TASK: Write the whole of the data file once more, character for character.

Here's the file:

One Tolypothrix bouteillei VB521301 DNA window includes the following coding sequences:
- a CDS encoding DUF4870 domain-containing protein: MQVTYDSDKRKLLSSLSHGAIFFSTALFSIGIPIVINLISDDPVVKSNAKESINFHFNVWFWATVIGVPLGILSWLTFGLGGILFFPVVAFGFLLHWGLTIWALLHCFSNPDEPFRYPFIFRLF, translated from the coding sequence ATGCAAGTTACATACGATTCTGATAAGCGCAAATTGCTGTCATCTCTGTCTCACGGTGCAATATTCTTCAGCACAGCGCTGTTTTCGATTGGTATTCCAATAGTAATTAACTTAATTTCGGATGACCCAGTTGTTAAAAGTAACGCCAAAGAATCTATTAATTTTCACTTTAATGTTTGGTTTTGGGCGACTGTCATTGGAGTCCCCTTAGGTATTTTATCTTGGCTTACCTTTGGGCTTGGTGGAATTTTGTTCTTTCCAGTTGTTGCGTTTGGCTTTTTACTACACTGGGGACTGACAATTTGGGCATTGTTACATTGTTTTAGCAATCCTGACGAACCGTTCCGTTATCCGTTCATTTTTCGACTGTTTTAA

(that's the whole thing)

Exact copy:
One Tolypothrix bouteillei VB521301 DNA window includes the following coding sequences:
- a CDS encoding DUF4870 domain-containing protein: MQVTYDSDKRKLLSSLSHGAIFFSTALFSIGIPIVINLISDDPVVKSNAKESINFHFNVWFWATVIGVPLGILSWLTFGLGGILFFPVVAFGFLLHWGLTIWALLHCFSNPDEPFRYPFIFRLF, translated from the coding sequence ATGCAAGTTACATACGATTCTGATAAGCGCAAATTGCTGTCATCTCTGTCTCACGGTGCAATATTCTTCAGCACAGCGCTGTTTTCGATTGGTATTCCAATAGTAATTAACTTAATTTCGGATGACCCAGTTGTTAAAAGTAACGCCAAAGAATCTATTAATTTTCACTTTAATGTTTGGTTTTGGGCGACTGTCATTGGAGTCCCCTTAGGTATTTTATCTTGGCTTACCTTTGGGCTTGGTGGAATTTTGTTCTTTCCAGTTGTTGCGTTTGGCTTTTTACTACACTGGGGACTGACAATTTGGGCATTGTTACATTGTTTTAGCAATCCTGACGAACCGTTCCGTTATCCGTTCATTTTTCGACTGTTTTAA